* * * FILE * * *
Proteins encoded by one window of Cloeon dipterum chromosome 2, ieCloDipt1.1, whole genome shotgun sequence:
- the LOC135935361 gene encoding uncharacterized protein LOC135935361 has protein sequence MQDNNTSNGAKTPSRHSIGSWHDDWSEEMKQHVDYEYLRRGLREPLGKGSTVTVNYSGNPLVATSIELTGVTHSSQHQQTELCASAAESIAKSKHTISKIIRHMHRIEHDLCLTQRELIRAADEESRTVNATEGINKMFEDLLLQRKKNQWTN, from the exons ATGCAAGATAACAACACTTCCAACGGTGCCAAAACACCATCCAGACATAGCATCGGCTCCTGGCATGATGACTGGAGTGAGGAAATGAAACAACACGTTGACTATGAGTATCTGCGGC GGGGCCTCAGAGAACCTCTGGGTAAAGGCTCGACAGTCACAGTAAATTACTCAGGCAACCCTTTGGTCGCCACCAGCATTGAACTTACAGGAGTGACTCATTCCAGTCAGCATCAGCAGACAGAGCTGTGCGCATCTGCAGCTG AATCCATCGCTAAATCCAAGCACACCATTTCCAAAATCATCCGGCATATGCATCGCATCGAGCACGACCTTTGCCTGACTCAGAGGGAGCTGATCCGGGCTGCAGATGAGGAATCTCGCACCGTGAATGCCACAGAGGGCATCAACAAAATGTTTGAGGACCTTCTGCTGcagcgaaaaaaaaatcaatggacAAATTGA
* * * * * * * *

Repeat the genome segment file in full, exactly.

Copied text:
Proteins encoded by one window of Cloeon dipterum chromosome 2, ieCloDipt1.1, whole genome shotgun sequence:
- the LOC135935361 gene encoding uncharacterized protein LOC135935361 has protein sequence MQDNNTSNGAKTPSRHSIGSWHDDWSEEMKQHVDYEYLRRGLREPLGKGSTVTVNYSGNPLVATSIELTGVTHSSQHQQTELCASAAESIAKSKHTISKIIRHMHRIEHDLCLTQRELIRAADEESRTVNATEGINKMFEDLLLQRKKNQWTN, from the exons ATGCAAGATAACAACACTTCCAACGGTGCCAAAACACCATCCAGACATAGCATCGGCTCCTGGCATGATGACTGGAGTGAGGAAATGAAACAACACGTTGACTATGAGTATCTGCGGC GGGGCCTCAGAGAACCTCTGGGTAAAGGCTCGACAGTCACAGTAAATTACTCAGGCAACCCTTTGGTCGCCACCAGCATTGAACTTACAGGAGTGACTCATTCCAGTCAGCATCAGCAGACAGAGCTGTGCGCATCTGCAGCTG AATCCATCGCTAAATCCAAGCACACCATTTCCAAAATCATCCGGCATATGCATCGCATCGAGCACGACCTTTGCCTGACTCAGAGGGAGCTGATCCGGGCTGCAGATGAGGAATCTCGCACCGTGAATGCCACAGAGGGCATCAACAAAATGTTTGAGGACCTTCTGCTGcagcgaaaaaaaaatcaatggacAAATTGA